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Assessment companies

Epistemic Institutions, Empowering Exceptional People

Most certification processes (e.g schools & universities) require going through their teaching process in order to be certified. Due to either bad incentives or central planning, their tests are also often very bad at accurately assessing the skills of the assessed. This creates a situation where most certifications (e.g high school diplomas & degrees) aren't as credible and reliable as they should be, and yet people have to go through years of studying to get them because there aren't any other certifications processes they can go through to make their skills legible. Assessment companies fill this gap by separating teaching and assessment. They design their own tests and provide their own certifications, which they offer directly to people who want to take them to make their skills legible to other people (e.g employers). By competing on designing good tests and offering credible and reliable certifications, these companies allow people to study however they like and then take the test, they give teaching institutions more freedom as they no longer have to worry about certifying their students, and they help employers hire the right people (especially those they would currently miss).

(note: I've seen this idea mentioned by some people on LW, but I haven't seen anyone expand on it. I'm currently working on essay that expands on this idea.)

If you mentioned comment as an option I would probably comment instead of sending an email.

Fair, though I still tend to check what things I press on do before I press them. If there's no explanation I might still press them, but if it says "learn more" right there I will probably learn more before I do.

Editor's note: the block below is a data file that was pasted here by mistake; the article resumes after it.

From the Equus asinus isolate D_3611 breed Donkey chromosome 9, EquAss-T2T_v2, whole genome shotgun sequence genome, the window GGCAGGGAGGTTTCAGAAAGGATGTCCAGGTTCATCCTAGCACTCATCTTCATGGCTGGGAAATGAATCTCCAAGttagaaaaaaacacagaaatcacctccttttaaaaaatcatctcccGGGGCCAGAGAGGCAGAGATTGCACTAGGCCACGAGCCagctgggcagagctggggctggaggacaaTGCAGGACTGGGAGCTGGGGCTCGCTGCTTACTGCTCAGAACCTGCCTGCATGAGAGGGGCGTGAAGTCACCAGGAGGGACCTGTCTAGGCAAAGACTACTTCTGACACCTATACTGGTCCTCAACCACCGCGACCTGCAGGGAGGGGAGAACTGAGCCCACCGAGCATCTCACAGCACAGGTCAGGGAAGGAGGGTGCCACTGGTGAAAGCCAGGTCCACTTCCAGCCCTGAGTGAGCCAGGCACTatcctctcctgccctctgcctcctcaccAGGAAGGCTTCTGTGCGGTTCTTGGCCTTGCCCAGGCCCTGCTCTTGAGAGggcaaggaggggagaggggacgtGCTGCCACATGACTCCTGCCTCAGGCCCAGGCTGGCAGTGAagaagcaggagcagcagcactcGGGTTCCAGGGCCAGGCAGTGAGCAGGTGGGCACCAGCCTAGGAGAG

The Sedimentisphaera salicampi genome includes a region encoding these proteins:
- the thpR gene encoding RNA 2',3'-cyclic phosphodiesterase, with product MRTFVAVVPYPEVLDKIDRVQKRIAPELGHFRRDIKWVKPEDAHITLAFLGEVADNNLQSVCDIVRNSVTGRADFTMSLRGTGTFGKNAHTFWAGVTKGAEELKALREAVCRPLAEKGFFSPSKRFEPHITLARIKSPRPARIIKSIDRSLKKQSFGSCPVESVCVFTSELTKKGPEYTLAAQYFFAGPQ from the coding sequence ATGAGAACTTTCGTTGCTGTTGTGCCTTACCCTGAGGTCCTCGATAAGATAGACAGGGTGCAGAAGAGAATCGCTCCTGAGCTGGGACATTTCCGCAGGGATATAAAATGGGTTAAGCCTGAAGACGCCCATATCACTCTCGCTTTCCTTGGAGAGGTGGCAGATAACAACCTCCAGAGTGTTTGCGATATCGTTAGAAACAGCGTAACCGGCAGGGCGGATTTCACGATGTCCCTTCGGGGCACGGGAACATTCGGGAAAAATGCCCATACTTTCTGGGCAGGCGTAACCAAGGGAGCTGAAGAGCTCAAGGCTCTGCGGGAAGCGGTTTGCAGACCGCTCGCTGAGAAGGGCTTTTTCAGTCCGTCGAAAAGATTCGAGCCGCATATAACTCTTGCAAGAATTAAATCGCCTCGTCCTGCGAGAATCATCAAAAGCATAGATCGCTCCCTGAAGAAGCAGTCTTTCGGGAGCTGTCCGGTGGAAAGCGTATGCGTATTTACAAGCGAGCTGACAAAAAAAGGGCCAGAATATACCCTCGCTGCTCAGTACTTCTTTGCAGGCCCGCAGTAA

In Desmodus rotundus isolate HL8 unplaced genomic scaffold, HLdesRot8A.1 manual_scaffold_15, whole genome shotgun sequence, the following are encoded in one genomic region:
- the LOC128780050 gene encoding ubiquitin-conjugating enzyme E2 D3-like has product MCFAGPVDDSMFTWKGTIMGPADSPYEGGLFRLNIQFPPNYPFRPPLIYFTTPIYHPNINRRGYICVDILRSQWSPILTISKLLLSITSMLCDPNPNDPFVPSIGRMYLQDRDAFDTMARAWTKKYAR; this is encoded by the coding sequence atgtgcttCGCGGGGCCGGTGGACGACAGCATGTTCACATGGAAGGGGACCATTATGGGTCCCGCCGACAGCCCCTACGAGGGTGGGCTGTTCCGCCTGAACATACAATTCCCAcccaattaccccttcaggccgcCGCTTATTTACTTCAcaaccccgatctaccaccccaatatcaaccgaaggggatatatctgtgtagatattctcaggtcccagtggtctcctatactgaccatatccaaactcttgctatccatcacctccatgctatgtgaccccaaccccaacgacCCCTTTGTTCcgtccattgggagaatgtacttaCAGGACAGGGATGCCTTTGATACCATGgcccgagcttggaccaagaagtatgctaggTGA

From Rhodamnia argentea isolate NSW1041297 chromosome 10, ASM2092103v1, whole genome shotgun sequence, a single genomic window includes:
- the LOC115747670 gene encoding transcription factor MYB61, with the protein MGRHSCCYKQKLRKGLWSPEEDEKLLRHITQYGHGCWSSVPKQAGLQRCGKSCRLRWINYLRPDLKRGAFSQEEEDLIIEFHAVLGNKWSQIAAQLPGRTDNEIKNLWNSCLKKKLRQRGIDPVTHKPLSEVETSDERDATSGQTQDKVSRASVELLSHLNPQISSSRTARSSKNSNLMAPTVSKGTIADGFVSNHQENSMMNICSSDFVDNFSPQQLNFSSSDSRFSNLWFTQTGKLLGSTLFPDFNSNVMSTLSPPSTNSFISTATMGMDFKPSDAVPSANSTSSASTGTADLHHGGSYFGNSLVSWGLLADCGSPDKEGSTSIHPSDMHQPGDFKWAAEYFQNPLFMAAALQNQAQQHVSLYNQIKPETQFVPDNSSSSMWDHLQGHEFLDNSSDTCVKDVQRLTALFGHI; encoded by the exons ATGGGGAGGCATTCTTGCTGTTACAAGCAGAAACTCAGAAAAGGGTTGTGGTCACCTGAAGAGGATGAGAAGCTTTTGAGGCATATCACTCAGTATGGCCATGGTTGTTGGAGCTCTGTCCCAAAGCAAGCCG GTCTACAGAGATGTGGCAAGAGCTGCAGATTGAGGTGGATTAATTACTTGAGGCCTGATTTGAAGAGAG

You shouldn't read too much into the amount of people pressing the button in terms of malice, but you can read into it in terms of negligence, lack of caution or impulsiveness. It's how many people saw a big red button and pressed it without first checking what it does. It's how many people took the chance that pressing it may do something bad even without the launch codes.

I was also curious what happens if you press the button and don't enter the code, but didn't check, because I view pressing the button as something you just don't do - I wouldn't do it even if a site admin specifically told me "you can press the button without any consequence". 

Though, having pressed the button, it was a good idea to publish how it looks, and you satisfied my curiosity.

Just found this post through your response to Tom VanAntwerp on twitter. There's a sequence of questions and posts on LessWrong made by me and a few others that's about this topic. I suggest checking it out for ideas, discussion, and references to a few things that already exist (though they're mostly agreed to be insufficient).

Perhaps also consider cross-posting this to LessWrong.

Maybe videos in this style, where it's more a poem than a song, can fit more situations. if you can make songs i bet you can make such poems. youtube.com/playlist?list=PLlkY7JhD4qyOYlvZgJ560xsHVgIV5Rn99

80,000 hours made an article calculating the chance any existential risk will happen (combined their probabilities), not sure if this fully applies to what you meant, but it's something.